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Nova Scotia/Newfoundland Trip

When did we go….

  • Aug 13-21, 2019

 

Why did we go…

  • to visit friends in Chester NS during the International Sailing week and to go to Newfoundland for the first time

 

How did we get there…

  • flew five hours from Calgary to Halifax
  • our friends picked us up at the airport and drove us an hour to their place in Chester
  • for the second leg of the trip, we flew two hours from Halifax to St. John’s
  • on the return voyages, we flew six hours from St. John’s to Calgary

 

 

Where did we stay…

  • five nights at our friend’s place in Chester (they remodeled an early 1900’s colonial-style house and did a beautiful job)
  • three nights at the Blue on Water boutique hotel in downtown St. John’s (central location, nice restaurant and bar, bit noisy on the main downtown street)

 

Where did we eat…

Nova Scotia:

  • Millstone Pub (dinner at a sports pub on the outskirts of Halifax with some cool sporting memorabilia, they were challenged to come up with shellfish free food for Dave)
  • The Knot Pub (lunch, Lunenburg, East Coast-style pub with nautical decor, very good food and service)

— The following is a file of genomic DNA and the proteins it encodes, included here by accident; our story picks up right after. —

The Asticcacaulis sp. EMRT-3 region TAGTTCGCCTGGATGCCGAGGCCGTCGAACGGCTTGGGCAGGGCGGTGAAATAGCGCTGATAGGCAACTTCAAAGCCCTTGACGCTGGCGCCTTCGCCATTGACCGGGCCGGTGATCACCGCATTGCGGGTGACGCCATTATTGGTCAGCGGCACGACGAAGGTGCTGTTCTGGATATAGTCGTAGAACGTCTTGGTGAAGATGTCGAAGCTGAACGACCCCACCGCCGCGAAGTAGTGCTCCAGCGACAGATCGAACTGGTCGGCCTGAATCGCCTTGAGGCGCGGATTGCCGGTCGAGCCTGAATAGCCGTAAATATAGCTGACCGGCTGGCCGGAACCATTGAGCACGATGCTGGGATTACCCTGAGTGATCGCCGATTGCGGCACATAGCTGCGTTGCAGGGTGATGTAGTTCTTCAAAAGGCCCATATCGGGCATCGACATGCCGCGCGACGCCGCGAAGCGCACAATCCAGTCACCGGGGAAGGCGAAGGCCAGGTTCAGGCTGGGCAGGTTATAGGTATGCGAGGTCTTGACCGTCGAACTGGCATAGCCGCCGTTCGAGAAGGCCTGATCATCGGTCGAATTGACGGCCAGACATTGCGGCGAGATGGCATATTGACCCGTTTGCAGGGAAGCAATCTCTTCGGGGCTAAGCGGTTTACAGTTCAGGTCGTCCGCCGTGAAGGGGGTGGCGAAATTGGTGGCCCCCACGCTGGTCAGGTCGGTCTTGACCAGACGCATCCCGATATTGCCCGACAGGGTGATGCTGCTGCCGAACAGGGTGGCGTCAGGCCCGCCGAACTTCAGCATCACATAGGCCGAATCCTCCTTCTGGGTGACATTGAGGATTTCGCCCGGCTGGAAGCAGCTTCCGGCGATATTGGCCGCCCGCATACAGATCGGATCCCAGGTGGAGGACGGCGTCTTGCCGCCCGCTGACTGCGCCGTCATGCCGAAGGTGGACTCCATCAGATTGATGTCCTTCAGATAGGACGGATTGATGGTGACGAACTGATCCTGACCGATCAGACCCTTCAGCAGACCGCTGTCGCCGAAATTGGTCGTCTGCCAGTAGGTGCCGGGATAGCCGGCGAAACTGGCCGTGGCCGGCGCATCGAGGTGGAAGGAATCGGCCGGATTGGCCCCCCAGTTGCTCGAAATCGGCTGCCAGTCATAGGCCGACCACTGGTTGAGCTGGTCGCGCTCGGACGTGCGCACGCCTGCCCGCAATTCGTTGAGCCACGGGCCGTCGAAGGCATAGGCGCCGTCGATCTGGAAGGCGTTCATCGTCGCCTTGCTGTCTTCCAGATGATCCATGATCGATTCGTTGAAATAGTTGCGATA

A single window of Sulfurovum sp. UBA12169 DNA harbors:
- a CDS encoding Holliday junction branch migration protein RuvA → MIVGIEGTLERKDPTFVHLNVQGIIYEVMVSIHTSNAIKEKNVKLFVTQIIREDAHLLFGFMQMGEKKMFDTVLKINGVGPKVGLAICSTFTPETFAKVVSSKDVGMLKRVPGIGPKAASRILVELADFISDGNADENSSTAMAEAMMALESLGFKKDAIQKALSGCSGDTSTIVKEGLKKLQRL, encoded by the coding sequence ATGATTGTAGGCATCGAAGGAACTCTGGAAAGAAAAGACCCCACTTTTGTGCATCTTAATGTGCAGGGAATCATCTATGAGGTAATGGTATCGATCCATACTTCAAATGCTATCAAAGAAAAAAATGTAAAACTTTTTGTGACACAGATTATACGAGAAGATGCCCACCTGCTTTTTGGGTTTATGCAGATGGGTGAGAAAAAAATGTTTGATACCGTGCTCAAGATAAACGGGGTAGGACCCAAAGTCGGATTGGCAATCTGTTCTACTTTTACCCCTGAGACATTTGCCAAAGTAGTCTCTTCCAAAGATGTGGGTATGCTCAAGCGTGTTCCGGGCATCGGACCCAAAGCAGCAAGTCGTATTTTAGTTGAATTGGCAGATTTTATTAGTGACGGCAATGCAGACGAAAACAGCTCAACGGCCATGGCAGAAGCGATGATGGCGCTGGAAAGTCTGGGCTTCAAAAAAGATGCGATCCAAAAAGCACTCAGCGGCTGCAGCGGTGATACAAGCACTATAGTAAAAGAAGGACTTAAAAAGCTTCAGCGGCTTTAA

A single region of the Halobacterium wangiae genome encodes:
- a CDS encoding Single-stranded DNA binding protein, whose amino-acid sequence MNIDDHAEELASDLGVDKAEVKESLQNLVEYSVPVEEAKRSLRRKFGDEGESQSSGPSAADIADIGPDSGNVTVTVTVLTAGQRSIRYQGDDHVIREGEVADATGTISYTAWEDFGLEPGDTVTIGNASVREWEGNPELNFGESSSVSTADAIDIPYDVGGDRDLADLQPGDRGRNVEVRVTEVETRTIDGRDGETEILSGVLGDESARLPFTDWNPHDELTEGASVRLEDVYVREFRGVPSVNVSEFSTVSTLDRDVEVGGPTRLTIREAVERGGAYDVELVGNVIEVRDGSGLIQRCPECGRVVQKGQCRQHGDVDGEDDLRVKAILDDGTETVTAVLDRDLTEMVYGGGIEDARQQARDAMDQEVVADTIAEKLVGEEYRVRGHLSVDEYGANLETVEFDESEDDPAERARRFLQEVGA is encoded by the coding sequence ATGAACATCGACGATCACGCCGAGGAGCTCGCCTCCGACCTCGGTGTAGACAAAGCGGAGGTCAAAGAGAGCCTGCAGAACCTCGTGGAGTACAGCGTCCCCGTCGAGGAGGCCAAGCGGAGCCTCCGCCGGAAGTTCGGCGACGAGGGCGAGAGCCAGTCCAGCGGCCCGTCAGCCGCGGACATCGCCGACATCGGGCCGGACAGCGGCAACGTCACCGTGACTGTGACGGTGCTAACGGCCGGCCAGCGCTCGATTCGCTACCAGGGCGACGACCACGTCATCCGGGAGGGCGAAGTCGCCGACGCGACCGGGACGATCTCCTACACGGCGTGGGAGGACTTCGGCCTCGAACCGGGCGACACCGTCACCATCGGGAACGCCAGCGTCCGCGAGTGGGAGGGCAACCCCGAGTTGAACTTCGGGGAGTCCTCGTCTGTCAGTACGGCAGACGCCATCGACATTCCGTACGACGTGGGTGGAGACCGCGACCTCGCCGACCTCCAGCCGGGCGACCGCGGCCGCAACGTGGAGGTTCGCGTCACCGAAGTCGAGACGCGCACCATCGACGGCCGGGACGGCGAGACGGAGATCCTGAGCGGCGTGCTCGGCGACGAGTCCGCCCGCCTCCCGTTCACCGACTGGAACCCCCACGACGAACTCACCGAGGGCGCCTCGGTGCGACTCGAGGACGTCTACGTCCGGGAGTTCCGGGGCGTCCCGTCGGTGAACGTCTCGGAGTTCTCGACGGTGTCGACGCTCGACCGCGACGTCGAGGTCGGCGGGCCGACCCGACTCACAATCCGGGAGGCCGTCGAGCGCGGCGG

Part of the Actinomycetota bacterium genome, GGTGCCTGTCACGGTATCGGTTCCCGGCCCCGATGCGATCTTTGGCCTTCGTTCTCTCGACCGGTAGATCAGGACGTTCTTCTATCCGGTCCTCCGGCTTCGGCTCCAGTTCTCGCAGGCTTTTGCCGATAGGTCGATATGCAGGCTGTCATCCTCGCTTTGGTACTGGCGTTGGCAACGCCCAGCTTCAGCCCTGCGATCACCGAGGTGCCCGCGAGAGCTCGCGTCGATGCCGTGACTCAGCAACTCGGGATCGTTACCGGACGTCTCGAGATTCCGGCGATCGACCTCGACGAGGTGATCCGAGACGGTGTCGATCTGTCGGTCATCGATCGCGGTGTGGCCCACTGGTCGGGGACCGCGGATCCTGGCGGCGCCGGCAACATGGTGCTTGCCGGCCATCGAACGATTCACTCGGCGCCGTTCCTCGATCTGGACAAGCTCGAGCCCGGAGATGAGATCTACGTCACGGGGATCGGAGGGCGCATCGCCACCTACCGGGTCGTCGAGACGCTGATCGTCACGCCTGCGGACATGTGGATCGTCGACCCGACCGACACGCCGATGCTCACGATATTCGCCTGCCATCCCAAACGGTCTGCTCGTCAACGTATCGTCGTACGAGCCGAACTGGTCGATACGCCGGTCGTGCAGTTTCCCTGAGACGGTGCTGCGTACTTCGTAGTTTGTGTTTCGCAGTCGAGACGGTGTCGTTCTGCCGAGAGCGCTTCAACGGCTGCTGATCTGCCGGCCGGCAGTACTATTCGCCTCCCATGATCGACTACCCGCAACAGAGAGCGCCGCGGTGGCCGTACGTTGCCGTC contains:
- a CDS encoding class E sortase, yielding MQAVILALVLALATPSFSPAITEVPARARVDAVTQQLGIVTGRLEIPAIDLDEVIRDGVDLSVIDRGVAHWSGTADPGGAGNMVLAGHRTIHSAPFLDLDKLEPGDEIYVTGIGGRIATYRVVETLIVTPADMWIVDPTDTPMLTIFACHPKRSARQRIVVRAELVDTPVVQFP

• The Rope Loft (lunch and dinner, Chester, good food, fun location on the front harbor)
  • Avondale Sky Winery (lunch, owned by friends of our friends from Chester, the wine shop was formerly the St. Matthew Church in Walton that they floated 42 km down the Bay of Fundy)
  • Chester Golf Course (lunch, beautiful views of the first hole, the ocean and one of the regatta races, first time having a scallop burger which was very good)
  • White Gate (dinner, Chester, excellent chow, great service)
  • dined at our host’s house where we enjoyed Diane’s wonderful cooking

St. John’s:

  • Adelaide Oyster House (dinner, fabulous food, exceptional service, bought the house a round of shooters)
  • Bagel Café (lunch, great service, went for lobster but not many choices are offered until the dinner menu, gave our leftover fish and chips to a friendly homeless chap named Jack who sits near the restaurant)
  • Raymond’s (dinner, upscale, nice views of the harbor, very pricey for average food and service)